justice, it is important to have representation of
NPOs from disadvantaged and diverse neighbor-
hoods in the citywide policy discussions and plan-
implementation processes. Two examples of
grassroots and community-based NPO coalitions
in Philadelphia are the Campaign to Take Back
Vacant Land ( and
its recent food and garden-based offshoot, Soil
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Generation (formerly Healthy Foods Green
Lack of coordination is very common among
smaller NPOs such as hunger relief agencies
(Meenar, 2012). Smaller NPOs, in most cases,
cannot increase their connectivity, as they do not
have the staff support to reach out to potential
partners or maintain an informal relationship. This
is consistent with the findings by Lewis, Scott,
D’Urso, and Davis (2008). This does not mean,
however, that the network itself is flawed. Perhaps
community-based, smaller NPOs do not need to
be interconnected in that way, as long as their
projects (such as community gardens) are grounded
in the neighborhoods and well-connected to local
residents. But advocacy, outreach, and
membership-based NPOs that have citywide or
even regional service areas need to be closely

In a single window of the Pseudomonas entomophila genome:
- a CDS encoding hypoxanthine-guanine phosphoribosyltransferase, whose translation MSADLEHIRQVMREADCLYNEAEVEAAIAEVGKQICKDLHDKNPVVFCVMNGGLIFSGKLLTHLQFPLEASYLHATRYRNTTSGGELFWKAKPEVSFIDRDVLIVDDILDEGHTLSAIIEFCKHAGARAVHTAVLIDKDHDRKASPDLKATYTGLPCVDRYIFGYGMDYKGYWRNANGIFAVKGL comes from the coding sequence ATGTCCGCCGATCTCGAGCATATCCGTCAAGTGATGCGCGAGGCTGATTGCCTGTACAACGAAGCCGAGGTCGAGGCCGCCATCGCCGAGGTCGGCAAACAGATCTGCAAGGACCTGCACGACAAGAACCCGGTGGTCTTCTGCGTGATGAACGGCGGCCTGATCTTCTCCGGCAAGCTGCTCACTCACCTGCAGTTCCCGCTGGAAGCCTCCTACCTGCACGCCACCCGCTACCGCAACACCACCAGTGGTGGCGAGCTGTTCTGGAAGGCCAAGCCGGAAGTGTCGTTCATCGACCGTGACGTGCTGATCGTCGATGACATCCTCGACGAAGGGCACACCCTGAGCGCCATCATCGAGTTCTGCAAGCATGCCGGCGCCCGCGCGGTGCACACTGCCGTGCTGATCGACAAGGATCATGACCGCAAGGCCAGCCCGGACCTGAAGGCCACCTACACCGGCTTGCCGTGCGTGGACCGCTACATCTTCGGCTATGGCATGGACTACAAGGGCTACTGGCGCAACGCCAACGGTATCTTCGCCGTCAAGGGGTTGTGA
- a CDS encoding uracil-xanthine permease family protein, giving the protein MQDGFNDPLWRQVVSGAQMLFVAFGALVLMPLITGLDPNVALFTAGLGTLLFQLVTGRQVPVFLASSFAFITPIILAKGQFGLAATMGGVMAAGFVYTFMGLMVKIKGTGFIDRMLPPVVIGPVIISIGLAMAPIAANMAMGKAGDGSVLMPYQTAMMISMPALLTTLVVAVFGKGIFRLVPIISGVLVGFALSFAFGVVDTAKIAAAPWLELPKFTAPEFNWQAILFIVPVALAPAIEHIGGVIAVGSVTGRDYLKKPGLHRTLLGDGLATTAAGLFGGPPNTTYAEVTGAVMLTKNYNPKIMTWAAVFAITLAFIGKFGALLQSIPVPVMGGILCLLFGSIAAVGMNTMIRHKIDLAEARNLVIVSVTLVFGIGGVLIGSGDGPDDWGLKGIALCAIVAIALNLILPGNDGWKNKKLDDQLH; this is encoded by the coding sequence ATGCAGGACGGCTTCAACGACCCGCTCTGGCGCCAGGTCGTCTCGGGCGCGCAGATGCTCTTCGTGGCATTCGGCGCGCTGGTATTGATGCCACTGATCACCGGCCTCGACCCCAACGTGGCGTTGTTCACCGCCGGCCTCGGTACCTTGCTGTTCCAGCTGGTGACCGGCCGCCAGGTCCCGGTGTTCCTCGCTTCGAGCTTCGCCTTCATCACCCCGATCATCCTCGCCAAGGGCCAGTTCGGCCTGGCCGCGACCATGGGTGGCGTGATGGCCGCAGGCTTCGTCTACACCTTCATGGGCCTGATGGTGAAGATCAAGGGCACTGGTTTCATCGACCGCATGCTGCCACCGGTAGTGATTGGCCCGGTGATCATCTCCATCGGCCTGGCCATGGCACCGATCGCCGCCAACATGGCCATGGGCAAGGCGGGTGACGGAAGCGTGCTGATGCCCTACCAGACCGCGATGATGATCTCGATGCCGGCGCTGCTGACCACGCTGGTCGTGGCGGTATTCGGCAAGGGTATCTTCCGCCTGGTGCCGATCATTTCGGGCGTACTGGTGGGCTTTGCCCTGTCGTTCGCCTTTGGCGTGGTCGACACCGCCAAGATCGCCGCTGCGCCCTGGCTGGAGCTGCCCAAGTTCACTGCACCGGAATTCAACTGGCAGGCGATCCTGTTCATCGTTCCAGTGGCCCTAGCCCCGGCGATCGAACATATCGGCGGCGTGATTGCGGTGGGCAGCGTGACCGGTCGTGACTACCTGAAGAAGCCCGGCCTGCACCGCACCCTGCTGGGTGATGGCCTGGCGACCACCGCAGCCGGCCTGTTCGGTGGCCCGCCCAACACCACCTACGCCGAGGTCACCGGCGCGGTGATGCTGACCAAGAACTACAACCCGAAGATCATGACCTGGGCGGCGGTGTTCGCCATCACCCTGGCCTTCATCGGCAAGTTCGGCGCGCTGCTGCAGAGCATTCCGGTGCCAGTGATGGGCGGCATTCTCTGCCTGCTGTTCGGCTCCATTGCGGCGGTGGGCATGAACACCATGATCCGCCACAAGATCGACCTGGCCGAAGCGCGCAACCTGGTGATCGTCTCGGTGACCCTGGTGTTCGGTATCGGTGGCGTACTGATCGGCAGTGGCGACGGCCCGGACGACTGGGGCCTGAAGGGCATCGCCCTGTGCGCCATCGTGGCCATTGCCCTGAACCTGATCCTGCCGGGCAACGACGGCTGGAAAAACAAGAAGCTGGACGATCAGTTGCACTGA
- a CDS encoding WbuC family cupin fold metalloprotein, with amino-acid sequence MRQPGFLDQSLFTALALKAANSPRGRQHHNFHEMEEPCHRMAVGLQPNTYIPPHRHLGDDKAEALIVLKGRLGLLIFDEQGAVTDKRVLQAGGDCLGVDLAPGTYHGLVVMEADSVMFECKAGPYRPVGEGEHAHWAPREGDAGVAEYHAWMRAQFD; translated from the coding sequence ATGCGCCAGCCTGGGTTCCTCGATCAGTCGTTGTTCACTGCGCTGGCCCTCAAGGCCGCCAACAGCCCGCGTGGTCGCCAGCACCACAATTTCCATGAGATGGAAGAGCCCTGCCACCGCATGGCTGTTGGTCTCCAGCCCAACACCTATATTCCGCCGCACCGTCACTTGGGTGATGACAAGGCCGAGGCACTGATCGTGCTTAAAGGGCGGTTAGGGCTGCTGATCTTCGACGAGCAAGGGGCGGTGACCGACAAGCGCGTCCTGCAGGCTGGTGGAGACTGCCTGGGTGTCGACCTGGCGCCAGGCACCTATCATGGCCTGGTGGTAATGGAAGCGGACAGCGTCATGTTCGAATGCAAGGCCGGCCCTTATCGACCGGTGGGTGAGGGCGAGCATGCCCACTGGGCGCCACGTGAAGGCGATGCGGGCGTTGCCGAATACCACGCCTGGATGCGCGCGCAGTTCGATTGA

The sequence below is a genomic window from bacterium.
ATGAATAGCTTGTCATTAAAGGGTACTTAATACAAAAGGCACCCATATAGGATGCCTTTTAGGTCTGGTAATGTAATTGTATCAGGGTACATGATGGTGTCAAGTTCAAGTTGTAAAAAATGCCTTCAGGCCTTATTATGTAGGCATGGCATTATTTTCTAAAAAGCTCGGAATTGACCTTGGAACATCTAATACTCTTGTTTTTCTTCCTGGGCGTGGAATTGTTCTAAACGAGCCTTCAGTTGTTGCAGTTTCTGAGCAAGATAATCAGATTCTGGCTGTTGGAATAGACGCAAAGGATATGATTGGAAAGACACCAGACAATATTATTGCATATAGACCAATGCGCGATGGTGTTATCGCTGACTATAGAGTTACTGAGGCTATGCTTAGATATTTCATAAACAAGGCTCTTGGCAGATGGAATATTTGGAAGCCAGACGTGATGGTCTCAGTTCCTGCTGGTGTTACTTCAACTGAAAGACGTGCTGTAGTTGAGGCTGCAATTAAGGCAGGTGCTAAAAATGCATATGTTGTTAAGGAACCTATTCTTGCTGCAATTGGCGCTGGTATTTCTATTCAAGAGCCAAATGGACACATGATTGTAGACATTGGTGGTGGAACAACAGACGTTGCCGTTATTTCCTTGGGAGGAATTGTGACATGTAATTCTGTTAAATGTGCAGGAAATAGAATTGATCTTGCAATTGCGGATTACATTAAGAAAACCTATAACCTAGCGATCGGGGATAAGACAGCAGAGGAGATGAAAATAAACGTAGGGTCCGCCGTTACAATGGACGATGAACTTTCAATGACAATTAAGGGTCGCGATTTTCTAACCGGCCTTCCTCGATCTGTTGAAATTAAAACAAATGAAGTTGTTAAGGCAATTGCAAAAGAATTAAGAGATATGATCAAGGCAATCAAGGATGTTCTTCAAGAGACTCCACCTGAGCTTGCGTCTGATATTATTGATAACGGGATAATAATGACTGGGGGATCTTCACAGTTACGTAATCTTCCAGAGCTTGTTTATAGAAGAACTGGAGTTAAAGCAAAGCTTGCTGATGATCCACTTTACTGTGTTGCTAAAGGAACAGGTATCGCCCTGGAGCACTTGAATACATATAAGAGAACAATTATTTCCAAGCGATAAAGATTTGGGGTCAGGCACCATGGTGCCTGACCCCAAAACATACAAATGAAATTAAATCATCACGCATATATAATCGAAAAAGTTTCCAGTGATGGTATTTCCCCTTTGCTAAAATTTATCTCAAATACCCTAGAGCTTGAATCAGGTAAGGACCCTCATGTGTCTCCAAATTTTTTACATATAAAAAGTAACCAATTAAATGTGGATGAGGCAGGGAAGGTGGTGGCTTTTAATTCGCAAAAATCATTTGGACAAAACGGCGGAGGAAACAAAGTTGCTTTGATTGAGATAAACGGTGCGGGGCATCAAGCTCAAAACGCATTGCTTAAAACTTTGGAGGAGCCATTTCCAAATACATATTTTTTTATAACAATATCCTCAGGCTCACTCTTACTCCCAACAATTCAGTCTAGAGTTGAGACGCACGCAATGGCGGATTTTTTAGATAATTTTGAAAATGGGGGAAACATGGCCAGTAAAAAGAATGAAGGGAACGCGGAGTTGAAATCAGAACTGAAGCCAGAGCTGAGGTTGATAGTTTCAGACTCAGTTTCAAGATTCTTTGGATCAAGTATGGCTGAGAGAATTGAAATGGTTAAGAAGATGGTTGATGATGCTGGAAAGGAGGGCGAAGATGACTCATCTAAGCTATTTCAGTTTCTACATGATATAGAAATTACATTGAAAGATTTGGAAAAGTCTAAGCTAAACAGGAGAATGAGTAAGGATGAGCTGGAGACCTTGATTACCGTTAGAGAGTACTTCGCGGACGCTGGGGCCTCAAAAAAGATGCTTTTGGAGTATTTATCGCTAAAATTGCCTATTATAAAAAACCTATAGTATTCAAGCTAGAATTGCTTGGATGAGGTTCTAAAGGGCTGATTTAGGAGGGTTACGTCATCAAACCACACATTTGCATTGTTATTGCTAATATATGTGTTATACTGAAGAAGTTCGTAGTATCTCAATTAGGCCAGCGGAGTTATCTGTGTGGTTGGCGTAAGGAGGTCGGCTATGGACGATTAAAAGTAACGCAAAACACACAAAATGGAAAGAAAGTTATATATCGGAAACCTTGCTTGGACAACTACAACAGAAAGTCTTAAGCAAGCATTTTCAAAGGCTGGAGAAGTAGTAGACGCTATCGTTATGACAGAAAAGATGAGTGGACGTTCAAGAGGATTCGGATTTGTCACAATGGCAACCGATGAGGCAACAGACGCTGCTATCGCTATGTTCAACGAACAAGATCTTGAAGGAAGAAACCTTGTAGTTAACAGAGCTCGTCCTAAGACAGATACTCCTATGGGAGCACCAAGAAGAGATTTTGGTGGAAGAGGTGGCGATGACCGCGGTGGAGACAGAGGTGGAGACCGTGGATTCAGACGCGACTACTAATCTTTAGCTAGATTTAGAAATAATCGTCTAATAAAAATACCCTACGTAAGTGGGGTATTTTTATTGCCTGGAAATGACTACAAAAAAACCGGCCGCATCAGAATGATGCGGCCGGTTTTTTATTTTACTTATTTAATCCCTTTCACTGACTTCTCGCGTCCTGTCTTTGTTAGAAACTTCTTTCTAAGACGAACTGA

connected to smaller, community-based NPOs that
oversee actual on-the-ground projects.
Although NPOs always compete with one
another to catch a funder’s attention, there is no
alternative to strengthening coordination and
partnerships not only among NPOs, but also with
other organizations such as governments and insti-
tutions. Coordination efforts among NPOs and
smaller agencies can be made stronger at both the
local and state levels. Pennsylvania’s Inter-Agency
Council on Food and Nutrition proposed a blue-
print for a hunger-free Pennsylvania by recognizing
the fact that state government alone cannot address
hunger or eliminate chronic food insecurity by
2020—a goal announced by the state in 2007.
(2) Engaging local and diverse stakeholders in
the decision making process. Most community-
based NPOs in Philadelphia work closely with
neighborhood residents, regardless of their age,
income, and race. Geographically, the majority of
those residents who are active participants of
community-based programs live within walking
distance (a quarter of a mile or 0.4 km) of a project
site such as a community garden (Meenar &
Hoover, 2012). However, White, middle-class,
young people are more actively involved in such
programs and activities, even if those are located in
a predominantly Black or Latino/a spaces (Meenar
& Hoover, 2012). Other research suggests that
African Americans participate less in the alternative
food movement because recent programs have
become “unbearably white” (Guthman, 2011) in
many places.
NPOs need to explore new avenues to better
connect with minority populations and engage
them in their activities, as well as in decision-
making or the planning and development pro-
cesses. It is not about “educating” or “enlighten-
ing” them, but involving those individuals who are
interested in such activities but may feel estranged
from formal programs. A grassroots initiative in a
neighborhood, or one initiated by an NPO that has